For manufacturers, IoT monitoring and verification of raw materials and commodities from extraction, quarrying or of components from manufacture and shipping allows verifiable tracing back to source. This data can be extremely effective as evidence of compliance. For example, manufacturers of LED lighting might use IoT data to demonstrate that rare earths used in their processes are not "conflict minerals" potentially involving forced labour or breach of economic sanctions affecting areas such as the DRC. It can also materially help businesses to prove compliance with "ethical sourcing" laws designed to prevent illegal logging, such as the EU's Timber Regulation, the US' updated Lacey Act or Australia's Illegal Logging Prohibition Act. Verified sourcing can also be a powerful tool for any business involved with products that feature on the US Department of Labor's TVPRA list of goods produced by child labour or forced labour. High-risk areas include manufacturing (including apparel) which accounts for 42 of the 136 products on the list, and mining/quarrying which accounts for a further 29 products. Combining IoT data with automated compliance checklists could therefore allow businesses to demonstrate compliance, minimising the risk of sanctions, regulatory intervention or reputational damage.

Outcome economy and pull-based economy – a survival case?

The argument shifts up several gears when looking to the medium or "long-term". On those timelines, the IoT is about far more than operational efficiencies or compliance. It is about using the vast array of data sets made available by IoT connected equipment and objects to generate detailed customer insights, to develop new products and services and, ultimately, to effect a decisive move into a "pull-based" economy.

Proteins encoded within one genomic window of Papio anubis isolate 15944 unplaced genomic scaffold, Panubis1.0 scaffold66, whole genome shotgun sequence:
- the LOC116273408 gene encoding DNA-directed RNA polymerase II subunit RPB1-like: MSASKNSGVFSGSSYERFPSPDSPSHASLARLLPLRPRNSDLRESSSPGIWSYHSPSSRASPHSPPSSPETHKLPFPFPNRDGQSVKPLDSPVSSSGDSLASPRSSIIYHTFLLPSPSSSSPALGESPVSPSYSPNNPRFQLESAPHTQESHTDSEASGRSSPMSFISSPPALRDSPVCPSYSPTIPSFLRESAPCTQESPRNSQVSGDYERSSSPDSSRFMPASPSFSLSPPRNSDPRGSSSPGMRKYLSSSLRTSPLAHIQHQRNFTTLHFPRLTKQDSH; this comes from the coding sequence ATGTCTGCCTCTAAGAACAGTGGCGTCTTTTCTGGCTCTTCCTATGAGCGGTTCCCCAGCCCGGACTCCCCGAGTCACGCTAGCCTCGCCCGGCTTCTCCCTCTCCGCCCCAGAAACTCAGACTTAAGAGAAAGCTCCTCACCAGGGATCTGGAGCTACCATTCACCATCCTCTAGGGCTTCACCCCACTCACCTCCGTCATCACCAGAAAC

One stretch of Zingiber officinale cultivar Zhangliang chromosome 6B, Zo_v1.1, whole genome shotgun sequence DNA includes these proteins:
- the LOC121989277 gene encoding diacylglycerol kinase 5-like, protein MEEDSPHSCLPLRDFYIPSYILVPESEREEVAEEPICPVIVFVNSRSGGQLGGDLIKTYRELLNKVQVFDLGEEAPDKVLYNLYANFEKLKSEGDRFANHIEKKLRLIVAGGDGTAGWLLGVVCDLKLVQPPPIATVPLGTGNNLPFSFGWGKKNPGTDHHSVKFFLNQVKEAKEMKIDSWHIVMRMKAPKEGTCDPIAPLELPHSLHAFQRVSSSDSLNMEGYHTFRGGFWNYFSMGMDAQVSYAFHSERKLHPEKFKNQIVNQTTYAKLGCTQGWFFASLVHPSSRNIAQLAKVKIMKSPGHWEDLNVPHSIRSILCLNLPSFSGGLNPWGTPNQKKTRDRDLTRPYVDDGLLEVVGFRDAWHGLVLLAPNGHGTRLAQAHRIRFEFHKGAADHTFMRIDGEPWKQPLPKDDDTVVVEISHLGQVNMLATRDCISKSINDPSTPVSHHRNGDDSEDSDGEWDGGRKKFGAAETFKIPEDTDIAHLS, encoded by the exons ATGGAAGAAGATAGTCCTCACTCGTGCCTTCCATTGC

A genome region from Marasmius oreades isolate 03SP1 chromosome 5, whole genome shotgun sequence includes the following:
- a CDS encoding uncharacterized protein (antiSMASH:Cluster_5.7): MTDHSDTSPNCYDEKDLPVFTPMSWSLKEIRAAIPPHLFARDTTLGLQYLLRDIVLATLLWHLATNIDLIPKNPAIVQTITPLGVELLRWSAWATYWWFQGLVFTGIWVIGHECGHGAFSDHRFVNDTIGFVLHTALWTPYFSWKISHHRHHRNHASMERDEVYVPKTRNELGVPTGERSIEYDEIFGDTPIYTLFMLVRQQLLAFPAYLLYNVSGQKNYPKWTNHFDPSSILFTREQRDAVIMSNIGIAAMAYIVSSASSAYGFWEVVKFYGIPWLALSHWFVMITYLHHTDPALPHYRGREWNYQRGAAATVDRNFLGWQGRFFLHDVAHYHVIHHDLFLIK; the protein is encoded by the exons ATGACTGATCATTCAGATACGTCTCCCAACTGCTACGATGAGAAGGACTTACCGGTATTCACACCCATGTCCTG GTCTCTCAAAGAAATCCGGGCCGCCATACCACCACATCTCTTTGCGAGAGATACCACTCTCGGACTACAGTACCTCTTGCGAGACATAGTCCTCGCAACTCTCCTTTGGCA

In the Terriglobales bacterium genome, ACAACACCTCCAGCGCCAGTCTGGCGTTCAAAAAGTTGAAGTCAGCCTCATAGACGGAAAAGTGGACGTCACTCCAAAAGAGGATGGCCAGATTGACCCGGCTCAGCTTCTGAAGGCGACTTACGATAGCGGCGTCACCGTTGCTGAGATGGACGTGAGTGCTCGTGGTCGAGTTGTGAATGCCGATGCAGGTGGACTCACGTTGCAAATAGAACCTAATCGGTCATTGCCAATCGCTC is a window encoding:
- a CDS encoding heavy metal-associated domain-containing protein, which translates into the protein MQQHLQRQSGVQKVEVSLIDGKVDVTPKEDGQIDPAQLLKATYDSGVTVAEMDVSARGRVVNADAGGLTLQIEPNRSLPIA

That shift cannot be made by businesses acting in isolation. It requires the formation of new business relationships, methods and channels, adding up to new connected "ecosystems" coalescing around software platforms that blur traditional industry boundaries.

With that more radical shift comes significant new legal and organisational challenges. They include:

  • Finding the appropriate business structures for collaboration. These could be "traditional" corporate or contractual joint ventures or perhaps even newly-conceived forms such as "decentralised autonomous organisations", operating across borders
  • Finding the limits of information sharing and confidentiality. What information must be shared? What information might usefully be shared? How can information be protected and any unauthorised use prevented in a business relationship that is unlikely to recognise either geographical or jurisdictional borders?
  • Navigating complex and possibly conflicting regulatory regimes – for example laws governing data transfers and processing
  • Identifying and satisfactorily guarding against or mitigating security risks. The October 2016 cyber-attack that temporarily brought down twitter and amazon, along with internet access along the USA's eastern seaboard, has brought renewed focus both on the need for IoT security and on the risk of liability attaching to businesses that fail to secure their connected equipment.

In this scenario, IoT investment is no longer about "business as usual, but better". Rather, it requires businesses to take a leap – not of faith, but of well-advised and properly-informed intelligence.